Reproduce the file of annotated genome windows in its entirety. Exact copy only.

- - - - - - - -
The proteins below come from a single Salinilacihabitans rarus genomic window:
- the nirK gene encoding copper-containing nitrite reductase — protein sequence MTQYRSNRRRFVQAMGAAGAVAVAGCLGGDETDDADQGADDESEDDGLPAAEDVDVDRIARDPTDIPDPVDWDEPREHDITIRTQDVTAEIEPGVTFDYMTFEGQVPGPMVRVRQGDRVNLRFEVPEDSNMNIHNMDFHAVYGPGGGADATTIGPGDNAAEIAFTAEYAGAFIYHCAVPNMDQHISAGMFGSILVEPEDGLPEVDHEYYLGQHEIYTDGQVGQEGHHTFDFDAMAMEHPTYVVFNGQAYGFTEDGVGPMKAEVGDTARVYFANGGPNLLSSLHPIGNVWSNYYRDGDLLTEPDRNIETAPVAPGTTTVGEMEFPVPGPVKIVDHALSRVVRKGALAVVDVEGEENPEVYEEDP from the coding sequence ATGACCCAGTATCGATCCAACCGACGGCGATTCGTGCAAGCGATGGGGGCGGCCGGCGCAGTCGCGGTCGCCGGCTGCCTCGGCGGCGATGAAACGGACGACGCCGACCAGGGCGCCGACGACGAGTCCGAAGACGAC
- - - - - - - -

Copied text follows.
The proteins below come from a single Salinilacihabitans rarus genomic window:
- the nirK gene encoding copper-containing nitrite reductase — protein sequence MTQYRSNRRRFVQAMGAAGAVAVAGCLGGDETDDADQGADDESEDDGLPAAEDVDVDRIARDPTDIPDPVDWDEPREHDITIRTQDVTAEIEPGVTFDYMTFEGQVPGPMVRVRQGDRVNLRFEVPEDSNMNIHNMDFHAVYGPGGGADATTIGPGDNAAEIAFTAEYAGAFIYHCAVPNMDQHISAGMFGSILVEPEDGLPEVDHEYYLGQHEIYTDGQVGQEGHHTFDFDAMAMEHPTYVVFNGQAYGFTEDGVGPMKAEVGDTARVYFANGGPNLLSSLHPIGNVWSNYYRDGDLLTEPDRNIETAPVAPGTTTVGEMEFPVPGPVKIVDHALSRVVRKGALAVVDVEGEENPEVYEEDP from the coding sequence ATGACCCAGTATCGATCCAACCGACGGCGATTCGTGCAAGCGATGGGGGCGGCCGGCGCAGTCGCGGTCGCCGGCTGCCTCGGCGGCGATGAAACGGACGACGCCGACCAGGGCGCCGACGACGAGTCCGAAGACGAC